I’ve recently devoted a lot of thought to the role structure plays in data analytics. Not just in the immediate sense that comes with being on a specific project, but in a more holistic “Why do we do what we do?” sense. Structure is a foundational element to much of what we, as designers and builders of analytical systems and solutions, do – but like anything that becomes a matter of course, it can be easy to lose sight of the “Why?” of it all.
Modern tools and technologies make it easier than ever to go and get data wherever it resides and begin gleaning insight from it – a fact which might require us to reevaluate some of the industry’s longstanding rules. If we don’t strictly need to face the often-difficult task of imposing structure on our data in order to analyze it, then what do we gain by doing so?
This question led me to re-examine the reasons we devote time and energy to structuring data for analytics in the first place. I soon realized that exploring those reasons is a daunting task – and fully unpacking them goes beyond a single blog entry. To fully delve into the broader relationship between data structure and analytics, I’ll be using this multipart series to take a closer look at some individual use cases I’ve encountered. While this first entry prefaces the larger subject, more specific exploration and examples will follow. My hope is that this upcoming series will shed some light on practices that, while now venerable by the fast-paced standards of today’s technology, are still integral to our efforts today.
Fundamentally, analytics is about achieving understanding. I’ve long been fascinated by etymology – or the origins of words. Studying a word’s roots can uncover concepts buried by modern context, conveying new insight. According to the Online Etymology Dictionary, “analytic” as an adjective comes to us modern English speakers mostly unchanged from both the Greek “analytikos” and the Medieval Latin “analyticus” – derived from its separate parts of “ana-“, meaning “up, back, throughout”, and “lysis”, meaning “a loosening or unfastening”. In other words, it is the creation and separation of an idea or concept from the actual thing or event we seek to understand, all for the sake of conveying greater meaning to our oft-fallible brains. It is directly related to the word and concept of “analogy”, or the use of related concepts and illustrations for the sake of understanding. This is at once both obvious and confounding – isn’t the best, most precise way to get to the truth of the matter to use as little translation as possible?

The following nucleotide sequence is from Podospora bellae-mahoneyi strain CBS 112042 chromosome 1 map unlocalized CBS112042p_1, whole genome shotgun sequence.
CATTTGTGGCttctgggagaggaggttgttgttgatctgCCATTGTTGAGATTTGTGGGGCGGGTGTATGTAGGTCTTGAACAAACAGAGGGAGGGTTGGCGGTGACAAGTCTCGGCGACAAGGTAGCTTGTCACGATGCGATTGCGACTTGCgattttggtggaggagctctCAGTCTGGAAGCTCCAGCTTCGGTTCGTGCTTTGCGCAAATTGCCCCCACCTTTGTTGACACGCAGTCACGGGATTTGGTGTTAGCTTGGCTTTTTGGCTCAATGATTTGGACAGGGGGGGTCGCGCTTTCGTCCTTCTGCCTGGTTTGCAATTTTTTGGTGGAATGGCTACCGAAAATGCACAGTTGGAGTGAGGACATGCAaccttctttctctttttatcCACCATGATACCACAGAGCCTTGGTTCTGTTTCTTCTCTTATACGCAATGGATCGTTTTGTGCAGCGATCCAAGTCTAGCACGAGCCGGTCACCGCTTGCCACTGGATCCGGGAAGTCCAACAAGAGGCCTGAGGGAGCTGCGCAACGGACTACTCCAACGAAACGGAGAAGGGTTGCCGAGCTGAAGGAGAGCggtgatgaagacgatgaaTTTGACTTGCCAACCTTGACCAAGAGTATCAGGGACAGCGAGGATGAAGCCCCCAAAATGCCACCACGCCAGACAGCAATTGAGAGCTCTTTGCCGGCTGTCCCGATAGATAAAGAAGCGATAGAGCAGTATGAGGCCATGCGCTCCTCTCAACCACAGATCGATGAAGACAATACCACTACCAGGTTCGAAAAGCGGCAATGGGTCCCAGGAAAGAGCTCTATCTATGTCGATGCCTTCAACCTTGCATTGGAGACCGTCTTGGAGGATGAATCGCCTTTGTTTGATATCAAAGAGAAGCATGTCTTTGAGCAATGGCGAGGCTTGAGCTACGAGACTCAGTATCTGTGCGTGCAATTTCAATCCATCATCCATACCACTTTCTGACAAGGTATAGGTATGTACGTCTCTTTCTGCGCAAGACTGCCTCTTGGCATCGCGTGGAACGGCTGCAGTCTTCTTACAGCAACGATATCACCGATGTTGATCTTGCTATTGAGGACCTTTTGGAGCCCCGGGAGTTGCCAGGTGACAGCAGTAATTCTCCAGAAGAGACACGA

To address this, consider the sciences (bear with me here, I promise it will make sense in the end) – all of which are predicated on the precise structure of mathematics. In a way, we can see each science as a layer of abstraction, an analog, built atop the foundational concept that is mathematics. Math itself is based on shared conclusions concerning what we observe to be true. If I have an apple, and you give me an apple, then I now have two apples, and so on. Now, imagine trying to describe the migratory patterns of geese in purely mathematical terms – as only a series of numbers in black ink on a white page. It can be done, and the result would be extremely precise. However, it would not be a good way to impart general understanding of the phenomena, especially to an audience not already familiar with the subject matter.
In the case of migrating geese, we can better convey understanding in a visually oriented way. Instead of showcasing the lowest level of detail, the mathematical formula at the base of the migratory behavior, we can use maps and diagrams which layer on top of the other structured analogs, or the other levels of detail, to represent it in a way the human mind can easily grasp. The visual representation we show sits atop the field of biology in describing the geese’s behavior. This is underpinned by chemistry, which is a set of molecular and atomic reactions described by physics. Physics, in turn, is derived atop mathematical formulae. By using this series of logical structures, one built upon another, we can easily communicate a concept without bogging our audience down in thousands of pages of pure numbers. Enter modern data analytics and its inherent need for structure.
The Structure of Data
Source data is often organized for purposes other than conveying understanding. This can make it difficult to impose a structure like the one detailed above. The challenge usually lies in how the source data is written, stored, or generated. For example, highly normalized database topologies are put in place to facilitate the speed at which data is written, rather than to ensure that it can be readily read and understood. All the same, if a modern and powerful tool like Power BI can connect to a highly normalized transactional data structure, restructure and aggregate it behind the scenes, and still present that data graphically – why should we take additional time and effort to impose manual structure?
The answer lies in the fact that this automatic restructuring by a tool has limits, and that there are other capabilities that we gain, as well as missteps we avoid, when we deliberately impose structure on our data. These additional capabilities and avoidable pitfalls will be outlined on a case-by-case basis within this series. Stay tuned.